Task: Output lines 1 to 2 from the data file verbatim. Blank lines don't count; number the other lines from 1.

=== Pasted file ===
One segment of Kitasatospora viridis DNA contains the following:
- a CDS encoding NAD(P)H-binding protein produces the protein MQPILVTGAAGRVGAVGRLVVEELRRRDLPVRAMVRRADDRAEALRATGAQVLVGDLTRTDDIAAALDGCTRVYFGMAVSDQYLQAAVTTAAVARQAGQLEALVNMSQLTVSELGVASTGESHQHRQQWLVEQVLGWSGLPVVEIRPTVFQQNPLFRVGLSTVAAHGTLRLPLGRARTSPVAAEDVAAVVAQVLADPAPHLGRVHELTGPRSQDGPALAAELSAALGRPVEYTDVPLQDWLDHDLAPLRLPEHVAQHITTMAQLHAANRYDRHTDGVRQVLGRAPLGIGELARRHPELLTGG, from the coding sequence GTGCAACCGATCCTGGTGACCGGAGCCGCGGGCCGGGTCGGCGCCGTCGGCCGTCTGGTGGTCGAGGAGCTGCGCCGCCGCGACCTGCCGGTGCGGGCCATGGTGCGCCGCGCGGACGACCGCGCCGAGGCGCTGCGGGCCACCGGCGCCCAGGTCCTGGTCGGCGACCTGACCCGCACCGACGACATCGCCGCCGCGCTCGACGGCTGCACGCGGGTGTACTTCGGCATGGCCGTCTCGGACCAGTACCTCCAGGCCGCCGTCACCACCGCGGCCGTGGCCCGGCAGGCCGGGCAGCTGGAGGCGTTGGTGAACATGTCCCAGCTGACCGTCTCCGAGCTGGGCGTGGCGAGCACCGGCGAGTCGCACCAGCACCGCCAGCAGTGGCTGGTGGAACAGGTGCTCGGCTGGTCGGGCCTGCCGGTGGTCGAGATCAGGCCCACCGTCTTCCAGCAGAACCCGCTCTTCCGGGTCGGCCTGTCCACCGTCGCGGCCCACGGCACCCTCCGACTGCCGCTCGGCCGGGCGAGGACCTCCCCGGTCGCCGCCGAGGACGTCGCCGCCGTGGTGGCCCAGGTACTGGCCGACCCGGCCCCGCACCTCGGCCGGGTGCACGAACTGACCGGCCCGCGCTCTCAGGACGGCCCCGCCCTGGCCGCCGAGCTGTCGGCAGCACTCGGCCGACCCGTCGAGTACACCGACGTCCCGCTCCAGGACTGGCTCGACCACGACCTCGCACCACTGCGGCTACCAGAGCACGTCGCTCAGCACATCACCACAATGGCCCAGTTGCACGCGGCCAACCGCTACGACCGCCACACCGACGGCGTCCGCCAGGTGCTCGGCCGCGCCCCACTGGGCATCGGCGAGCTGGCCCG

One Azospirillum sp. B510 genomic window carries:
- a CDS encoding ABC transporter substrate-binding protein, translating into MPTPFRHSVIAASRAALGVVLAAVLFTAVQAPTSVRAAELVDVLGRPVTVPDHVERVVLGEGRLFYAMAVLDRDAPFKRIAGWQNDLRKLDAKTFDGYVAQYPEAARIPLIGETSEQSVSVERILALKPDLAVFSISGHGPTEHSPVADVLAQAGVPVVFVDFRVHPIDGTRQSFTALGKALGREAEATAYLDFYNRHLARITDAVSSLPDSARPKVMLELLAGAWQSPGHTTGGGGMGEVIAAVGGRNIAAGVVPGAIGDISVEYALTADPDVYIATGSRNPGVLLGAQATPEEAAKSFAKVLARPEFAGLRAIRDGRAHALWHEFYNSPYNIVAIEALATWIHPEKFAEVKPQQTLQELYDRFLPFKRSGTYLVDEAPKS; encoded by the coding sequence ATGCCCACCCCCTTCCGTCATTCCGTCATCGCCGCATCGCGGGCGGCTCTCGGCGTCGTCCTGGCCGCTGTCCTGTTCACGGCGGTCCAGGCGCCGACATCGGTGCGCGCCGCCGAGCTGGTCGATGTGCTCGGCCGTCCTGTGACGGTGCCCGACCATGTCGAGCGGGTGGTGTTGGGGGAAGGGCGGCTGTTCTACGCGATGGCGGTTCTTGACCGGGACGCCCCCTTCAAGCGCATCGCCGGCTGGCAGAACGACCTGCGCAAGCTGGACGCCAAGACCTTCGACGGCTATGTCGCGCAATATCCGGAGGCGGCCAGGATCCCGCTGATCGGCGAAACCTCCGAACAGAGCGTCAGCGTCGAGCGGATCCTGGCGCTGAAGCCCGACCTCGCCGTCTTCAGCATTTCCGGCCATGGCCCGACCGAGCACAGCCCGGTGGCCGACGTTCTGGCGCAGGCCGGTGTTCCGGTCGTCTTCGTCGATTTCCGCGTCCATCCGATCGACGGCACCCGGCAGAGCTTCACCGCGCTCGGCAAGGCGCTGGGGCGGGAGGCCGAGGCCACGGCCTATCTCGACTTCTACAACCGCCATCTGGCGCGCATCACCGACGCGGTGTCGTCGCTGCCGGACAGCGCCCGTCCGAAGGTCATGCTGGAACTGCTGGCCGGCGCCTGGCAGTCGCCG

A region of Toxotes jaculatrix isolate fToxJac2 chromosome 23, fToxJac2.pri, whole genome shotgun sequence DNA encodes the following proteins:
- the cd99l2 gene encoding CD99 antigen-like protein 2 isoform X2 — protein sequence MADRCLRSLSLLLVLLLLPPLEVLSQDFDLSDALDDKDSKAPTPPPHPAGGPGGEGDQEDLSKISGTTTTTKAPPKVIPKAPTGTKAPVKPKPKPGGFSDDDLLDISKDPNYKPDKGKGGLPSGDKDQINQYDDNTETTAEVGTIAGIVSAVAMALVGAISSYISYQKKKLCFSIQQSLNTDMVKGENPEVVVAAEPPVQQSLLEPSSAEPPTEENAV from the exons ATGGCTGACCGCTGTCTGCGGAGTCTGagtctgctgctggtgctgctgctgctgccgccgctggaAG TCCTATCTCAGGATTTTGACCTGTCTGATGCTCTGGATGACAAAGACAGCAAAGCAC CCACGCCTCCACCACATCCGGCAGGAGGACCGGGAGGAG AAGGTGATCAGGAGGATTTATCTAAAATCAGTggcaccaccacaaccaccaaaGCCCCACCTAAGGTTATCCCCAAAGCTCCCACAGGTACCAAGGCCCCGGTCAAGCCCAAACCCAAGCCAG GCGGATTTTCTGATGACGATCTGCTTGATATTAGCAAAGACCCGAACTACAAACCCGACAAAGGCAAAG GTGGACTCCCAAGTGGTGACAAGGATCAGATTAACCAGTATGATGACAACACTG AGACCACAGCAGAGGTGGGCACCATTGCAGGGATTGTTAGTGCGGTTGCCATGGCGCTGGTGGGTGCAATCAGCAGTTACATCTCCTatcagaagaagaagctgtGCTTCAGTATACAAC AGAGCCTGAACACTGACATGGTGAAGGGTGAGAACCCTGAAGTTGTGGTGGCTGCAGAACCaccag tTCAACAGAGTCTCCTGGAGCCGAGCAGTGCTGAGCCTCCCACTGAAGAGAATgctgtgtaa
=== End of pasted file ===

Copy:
One segment of Kitasatospora viridis DNA contains the following:
- a CDS encoding NAD(P)H-binding protein produces the protein MQPILVTGAAGRVGAVGRLVVEELRRRDLPVRAMVRRADDRAEALRATGAQVLVGDLTRTDDIAAALDGCTRVYFGMAVSDQYLQAAVTTAAVARQAGQLEALVNMSQLTVSELGVASTGESHQHRQQWLVEQVLGWSGLPVVEIRPTVFQQNPLFRVGLSTVAAHGTLRLPLGRARTSPVAAEDVAAVVAQVLADPAPHLGRVHELTGPRSQDGPALAAELSAALGRPVEYTDVPLQDWLDHDLAPLRLPEHVAQHITTMAQLHAANRYDRHTDGVRQVLGRAPLGIGELARRHPELLTGG, from the coding sequence GTGCAACCGATCCTGGTGACCGGAGCCGCGGGCCGGGTCGGCGCCGTCGGCCGTCTGGTGGTCGAGGAGCTGCGCCGCCGCGACCTGCCGGTGCGGGCCATGGTGCGCCGCGCGGACGACCGCGCCGAGGCGCTGCGGGCCACCGGCGCCCAGGTCCTGGTCGGCGACCTGACCCGCACCGACGACATCGCCGCCGCGCTCGACGGCTGCACGCGGGTGTACTTCGGCATGGCCGTCTCGGACCAGTACCTCCAGGCCGCCGTCACCACCGCGGCCGTGGCCCGGCAGGCCGGGCAGCTGGAGGCGTTGGTGAACATGTCCCAGCTGACCGTCTCCGAGCTGGGCGTGGCGAGCACCGGCGAGTCGCACCAGCACCGCCAGCAGTGGCTGGTGGAACAGGTGCTCGGCTGGTCGGGCCTGCCGGTGGTCGAGATCAGGCCCACCGTCTTCCAGCAGAACCCGCTCTTCCGGGTCGGCCTGTCCACCGTCGCGGCCCACGGCACCCTCCGACTGCCGCTCGGCCGGGCGAGGACCTCCCCGGTCGCCGCCGAGGACGTCGCCGCCGTGGTGGCCCAGGTACTGGCCGACCCGGCCCCGCACCTCGGCCGGGTGCACGAACTGACCGGCCCGCGCTCTCAGGACGGCCCCGCCCTGGCCGCCGAGCTGTCGGCAGCACTCGGCCGACCCGTCGAGTACACCGACGTCCCGCTCCAGGACTGGCTCGACCACGACCTCGCACCACTGCGGCTACCAGAGCACGTCGCTCAGCACATCACCACAATGGCCCAGTTGCACGCGGCCAACCGCTACGACCGCCACACCGACGGCGTCCGCCAGGTGCTCGGCCGCGCCCCACTGGGCATCGGCGAGCTGGCCCG